President Trump has received confirmation that the U.S. Army Corps of Engineers is ready to help out any way they can. They’re only waiting for the orders. The Pentagon agrees USACE can be helpful, and promises to send them out, but first they need to figure out the best plan of attack. Army surgeons are all set to cut people apart and stitch them back together, while the control of infectious diseases is a totally different challenge.
MASH units waiting to go mobile
At Tuesday’s White House task force briefing, Vice President Mike Pence told reporters that the team is working with the Pentagon. They’re exploring ways that the military can help ease the burden on civilian hospitals and medical staff.
One possibility is that portable “MASH” units could be set up. While there is no doubt that temporary hospitals can be rapidly deployed, the problem is that they’re set up for battlefield trauma. Their acronym stands for “Mobile Army Surgical Hospital.” Everyone is holding their breath, waiting for the brass to take command.
Brigadier General Paul Friedrichs, the Joint Staff surgeon, wanted to be clear that this isn’t TV medicine. “What we’re trying to be very careful about is not over-promising. You know, we want be factual about what we have.” And what they don’t have. “We don’t have any 500 bed hospitals designed for infectious disease outbreaks. That does not exist.”
Handling the trauma cases
That doesn’t mean they can’t contribute. The trained construction crews can still help renovate or expand existing facilities. Another thing they can easily do is handle the trauma load to free up bed space and resources for virus needs. Decisions will be “informed by the facts of what is possible and what is not and what those trade-offs are,” Pentagon spokesman Jonathon Hoffman declared.
Hospital ships could be used near coastal cities too. The Pentagon has “concerns about introducing the virus aboard a vessel that was primarily designed to treat trauma patients.” They could still help out to “free up strained medical staff” by providing “emergency room support or trauma support.” The military can also provide urgently needed medical supplies from their reserve stockpiles.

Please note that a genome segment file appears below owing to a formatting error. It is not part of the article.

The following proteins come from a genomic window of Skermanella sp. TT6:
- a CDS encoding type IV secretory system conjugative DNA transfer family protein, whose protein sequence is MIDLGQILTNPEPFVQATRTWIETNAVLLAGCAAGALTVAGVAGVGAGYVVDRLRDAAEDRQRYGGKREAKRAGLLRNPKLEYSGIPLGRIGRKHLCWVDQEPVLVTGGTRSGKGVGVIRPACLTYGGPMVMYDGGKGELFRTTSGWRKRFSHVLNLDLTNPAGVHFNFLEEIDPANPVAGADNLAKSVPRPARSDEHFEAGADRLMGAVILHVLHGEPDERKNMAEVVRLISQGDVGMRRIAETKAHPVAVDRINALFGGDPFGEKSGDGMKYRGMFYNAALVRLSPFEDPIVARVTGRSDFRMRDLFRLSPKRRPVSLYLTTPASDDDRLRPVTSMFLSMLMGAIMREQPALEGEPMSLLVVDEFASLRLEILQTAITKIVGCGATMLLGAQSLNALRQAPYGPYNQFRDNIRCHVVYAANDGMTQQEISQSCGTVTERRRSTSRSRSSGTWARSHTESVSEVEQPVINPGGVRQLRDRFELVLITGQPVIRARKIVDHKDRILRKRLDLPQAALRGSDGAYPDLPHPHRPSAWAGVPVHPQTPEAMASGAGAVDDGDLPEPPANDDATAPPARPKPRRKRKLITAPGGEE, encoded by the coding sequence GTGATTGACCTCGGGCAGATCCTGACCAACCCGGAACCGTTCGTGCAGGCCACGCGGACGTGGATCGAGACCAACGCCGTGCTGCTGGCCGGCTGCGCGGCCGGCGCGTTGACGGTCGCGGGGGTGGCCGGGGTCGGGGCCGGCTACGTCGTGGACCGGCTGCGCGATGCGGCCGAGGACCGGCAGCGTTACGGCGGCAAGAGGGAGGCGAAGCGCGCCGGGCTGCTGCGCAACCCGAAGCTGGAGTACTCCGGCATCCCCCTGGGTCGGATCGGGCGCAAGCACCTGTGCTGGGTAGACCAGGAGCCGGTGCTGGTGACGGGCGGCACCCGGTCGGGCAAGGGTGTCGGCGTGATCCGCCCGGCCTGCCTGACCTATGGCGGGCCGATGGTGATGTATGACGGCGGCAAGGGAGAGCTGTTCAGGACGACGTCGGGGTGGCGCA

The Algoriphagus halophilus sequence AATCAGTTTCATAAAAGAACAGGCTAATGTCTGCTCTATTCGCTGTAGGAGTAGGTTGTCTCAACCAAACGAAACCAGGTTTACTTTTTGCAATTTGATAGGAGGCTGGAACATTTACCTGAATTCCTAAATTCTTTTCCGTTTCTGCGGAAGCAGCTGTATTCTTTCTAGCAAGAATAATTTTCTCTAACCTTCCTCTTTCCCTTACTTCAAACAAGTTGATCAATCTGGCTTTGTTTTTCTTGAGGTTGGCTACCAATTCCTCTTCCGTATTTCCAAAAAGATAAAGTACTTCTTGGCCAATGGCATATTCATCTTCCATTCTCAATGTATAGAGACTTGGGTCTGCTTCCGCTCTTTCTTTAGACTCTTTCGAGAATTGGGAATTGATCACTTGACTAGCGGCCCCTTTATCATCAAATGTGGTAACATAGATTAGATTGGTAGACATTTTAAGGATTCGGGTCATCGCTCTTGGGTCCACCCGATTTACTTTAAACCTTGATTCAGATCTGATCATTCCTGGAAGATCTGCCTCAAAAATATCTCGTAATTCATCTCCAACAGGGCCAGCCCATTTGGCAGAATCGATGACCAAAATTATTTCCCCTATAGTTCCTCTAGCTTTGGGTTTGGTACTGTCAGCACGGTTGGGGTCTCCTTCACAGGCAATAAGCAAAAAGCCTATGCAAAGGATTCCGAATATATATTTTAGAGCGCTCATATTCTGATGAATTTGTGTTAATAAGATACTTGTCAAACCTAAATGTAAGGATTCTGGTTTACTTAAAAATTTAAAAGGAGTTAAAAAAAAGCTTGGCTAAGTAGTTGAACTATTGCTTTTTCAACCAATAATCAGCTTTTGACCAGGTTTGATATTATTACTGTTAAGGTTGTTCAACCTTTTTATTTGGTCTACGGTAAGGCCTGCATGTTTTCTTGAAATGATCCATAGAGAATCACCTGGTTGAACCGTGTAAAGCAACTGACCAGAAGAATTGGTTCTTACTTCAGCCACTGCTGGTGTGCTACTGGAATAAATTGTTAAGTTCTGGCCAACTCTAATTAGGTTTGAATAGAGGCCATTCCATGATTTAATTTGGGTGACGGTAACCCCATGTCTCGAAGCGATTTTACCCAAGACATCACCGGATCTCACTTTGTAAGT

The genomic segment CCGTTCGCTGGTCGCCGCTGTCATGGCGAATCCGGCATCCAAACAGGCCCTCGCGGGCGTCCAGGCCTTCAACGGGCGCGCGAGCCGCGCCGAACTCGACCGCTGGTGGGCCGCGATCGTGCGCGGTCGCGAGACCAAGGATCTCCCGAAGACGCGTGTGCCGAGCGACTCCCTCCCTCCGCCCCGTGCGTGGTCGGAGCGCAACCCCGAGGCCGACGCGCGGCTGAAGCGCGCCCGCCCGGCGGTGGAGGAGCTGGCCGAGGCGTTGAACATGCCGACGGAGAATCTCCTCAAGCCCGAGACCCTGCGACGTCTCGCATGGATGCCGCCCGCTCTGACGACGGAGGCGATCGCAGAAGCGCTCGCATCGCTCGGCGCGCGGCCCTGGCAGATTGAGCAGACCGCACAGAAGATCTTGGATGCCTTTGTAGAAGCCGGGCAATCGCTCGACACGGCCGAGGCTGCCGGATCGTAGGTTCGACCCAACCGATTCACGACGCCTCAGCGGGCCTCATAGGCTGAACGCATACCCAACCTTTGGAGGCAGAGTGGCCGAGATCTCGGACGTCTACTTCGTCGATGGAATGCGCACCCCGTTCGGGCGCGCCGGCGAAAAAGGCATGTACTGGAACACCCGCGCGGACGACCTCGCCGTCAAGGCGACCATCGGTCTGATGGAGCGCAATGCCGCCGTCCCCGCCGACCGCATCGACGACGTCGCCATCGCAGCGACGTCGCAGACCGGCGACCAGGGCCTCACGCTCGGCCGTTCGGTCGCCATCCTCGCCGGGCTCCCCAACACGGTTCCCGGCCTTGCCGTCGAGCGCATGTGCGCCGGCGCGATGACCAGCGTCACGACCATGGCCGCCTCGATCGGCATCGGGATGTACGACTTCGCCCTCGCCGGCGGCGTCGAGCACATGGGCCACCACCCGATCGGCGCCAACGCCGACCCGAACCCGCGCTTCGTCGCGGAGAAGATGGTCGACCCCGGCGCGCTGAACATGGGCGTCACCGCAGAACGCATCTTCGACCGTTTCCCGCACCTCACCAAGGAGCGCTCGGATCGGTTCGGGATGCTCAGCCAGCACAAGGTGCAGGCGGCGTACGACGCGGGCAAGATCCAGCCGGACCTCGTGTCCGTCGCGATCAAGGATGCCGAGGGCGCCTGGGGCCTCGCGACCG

On Monday, President Trump met with the Commander of the Army Corps of Engineers, Three star General Todd Semonite, to ask him for help. After the meeting they put out an official statement confirming they’re ready, willing, and able to help as soon as they get the word from the Pentagon. “The US Army Corps of Engineers is prepared to assist the nation in a time of crisis to the very best of its capabilities, and we are postured to lean forward when an official request is received through the Department of Defense.”
They were already ahead of the game. “As a precautionary measure, USACE has begun assessing our capabilities in this area in conjunction with our partners.” They confirm they have the required skills to help. “USACE does have the capability and experience in medical facilities construction.” They are standing by for orders. “At this time, however, USACE has not been assigned a COVID-19 support mission.”
One way or another, the military will be on the front lines of the current crisis as soon as the most effective use of their resources is determined.